1. Early-Onset Sepsis
2. Late-Onset Sepsis
3. Necrotizing Enterocolitis
5. Neonatal Conjunctivitis
6. Respiratory Viruses in the Neonatal Intensive Care Unit
7. Pathogenesis of Congenital Infections
8. Chagas Disease
9. Cytomegalovirus Infection
11. Hepatitis B in the Perinatal Period
12. Hepatitis C and Pregnancy
13. Neonatal Herpes Simplex Virus Infection
14. Management of HIV-Exposed Infants
15. Lymphocytic Choriomeningitis Virus
19. Congenital Syphilis
20. Tick-Borne Infections
22. Tuberculosis in the Neonate
23. Varicella in the Peripartum Period
24. Zika Virus
25. Principles of Infection Prevention in the Nursery
26. Outbreak Control in the Nursery
27. Antibiotic Stewardship
28. Immunizations in the Nursery
There are approximately 4 million newborns annually in the United States, including 400,000 infants born preterm. This care occurs in nurseries of all acuity levels, sizes, and regions across the country and is provided by a variety of providers, including pediatricians, family practice doctors, nurse practitioners, and physician assistants. The most common complication during the newborn period is suspected or proven infection – either those acquired during the delivery itself or before delivery in the womb. Indeed, 4 of the 8 most commonly-prescribed medications in newborns annually are antibiotics. Therefore, these providers must all be knowledgeable about the clinical presentation, epidemiology, and approach to diagnosis, treatment and prevention of neonatal infections. However, many of these nurseries do not have convenient access to pediatric infectious disease consultation or support, and would benefit from a convenient reference guide.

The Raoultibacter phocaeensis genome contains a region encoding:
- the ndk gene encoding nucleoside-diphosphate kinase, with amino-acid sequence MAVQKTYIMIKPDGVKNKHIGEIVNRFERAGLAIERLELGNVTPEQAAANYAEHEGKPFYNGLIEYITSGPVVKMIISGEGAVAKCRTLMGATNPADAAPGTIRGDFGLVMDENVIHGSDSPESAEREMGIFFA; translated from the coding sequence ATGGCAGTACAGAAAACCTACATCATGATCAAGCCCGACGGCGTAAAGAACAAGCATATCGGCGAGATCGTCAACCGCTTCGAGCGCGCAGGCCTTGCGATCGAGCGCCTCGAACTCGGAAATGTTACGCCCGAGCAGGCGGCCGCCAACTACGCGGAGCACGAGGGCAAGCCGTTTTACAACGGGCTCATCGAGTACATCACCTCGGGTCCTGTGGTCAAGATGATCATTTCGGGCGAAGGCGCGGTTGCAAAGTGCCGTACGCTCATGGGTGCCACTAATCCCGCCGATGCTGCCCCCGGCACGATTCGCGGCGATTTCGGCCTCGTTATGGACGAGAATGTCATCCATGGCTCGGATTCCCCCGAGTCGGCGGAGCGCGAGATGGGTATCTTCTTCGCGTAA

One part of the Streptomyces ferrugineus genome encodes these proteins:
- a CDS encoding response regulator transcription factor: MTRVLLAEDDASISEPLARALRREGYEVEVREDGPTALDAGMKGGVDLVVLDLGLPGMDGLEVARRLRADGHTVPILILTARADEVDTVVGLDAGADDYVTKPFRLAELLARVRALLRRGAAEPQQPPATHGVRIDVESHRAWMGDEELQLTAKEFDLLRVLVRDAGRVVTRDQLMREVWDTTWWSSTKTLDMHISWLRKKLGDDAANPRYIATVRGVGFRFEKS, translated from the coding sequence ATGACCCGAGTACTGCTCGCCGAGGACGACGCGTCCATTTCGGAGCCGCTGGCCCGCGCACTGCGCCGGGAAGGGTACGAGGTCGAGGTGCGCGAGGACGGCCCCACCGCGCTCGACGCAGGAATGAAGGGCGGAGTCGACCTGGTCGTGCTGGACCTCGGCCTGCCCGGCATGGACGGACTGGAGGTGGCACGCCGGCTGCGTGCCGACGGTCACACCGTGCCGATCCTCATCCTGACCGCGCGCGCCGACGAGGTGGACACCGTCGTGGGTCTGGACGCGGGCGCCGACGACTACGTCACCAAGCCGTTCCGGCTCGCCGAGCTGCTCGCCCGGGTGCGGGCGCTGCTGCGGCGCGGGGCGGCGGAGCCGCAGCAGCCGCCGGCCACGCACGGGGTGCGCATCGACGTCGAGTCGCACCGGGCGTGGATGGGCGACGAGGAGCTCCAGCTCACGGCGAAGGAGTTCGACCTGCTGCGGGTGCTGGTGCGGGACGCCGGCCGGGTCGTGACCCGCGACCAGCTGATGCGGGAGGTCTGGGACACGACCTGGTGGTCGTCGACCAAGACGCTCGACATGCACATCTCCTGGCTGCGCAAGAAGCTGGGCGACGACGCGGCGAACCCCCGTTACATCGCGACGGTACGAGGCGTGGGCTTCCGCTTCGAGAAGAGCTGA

This book effectively and succinctly covers the pathophysiology, epidemiology, clinical presentation, approach to diagnosis and treatment, and important aspects of preventative care for the most frequently encountered neonatal and congenital infections. The first section discusses common neonatal infections (i.e., those acquired during or after delivery), including sepsis, meningitis, pneumonia, and other focal infections. The second section covers the most frequently encountered congenital infections (i.e., those acquired via the placenta while the fetus is still in-utero). Finally, the concluding section discusses the basics of infection prevention in the nursery setting, including general principles of infection prevention, how to apply those principles to families, and how to manage a suspected outbreak of infection within a nursery.
This book is a unique contribution to the field. Existing texts such as the AAP Red Book fold neonatal infections in within chapters on a given pathogen, but the information is difficult to find and access quickly. By covering neonatal and congenital infections thoroughly while still keeping each section clear and concise, this Handbook will be a valuable resource for the busy nursery provider.
• Covers infections in delivery, congenital infections, and outbreaks in the nursery
• Includes 80 tables and figures for ease of use
• Written by expert in infectious diseases, neonatal, and perinatal medicine
Dr. Cantey is a board certified neonatalist specializing in infectious diseases and perinatal medicine. He received his medical degree from the Medical University of South Carolina in 2006 before completing his fellowships in pediatric infectious diseases and neonatal/perinatal medicine at the University of Texas, Southwestern Medical Center. He has published numerous journal articles and book chapters and is currently an assistant professor at Texas A&M Health Science Center College of Medicine.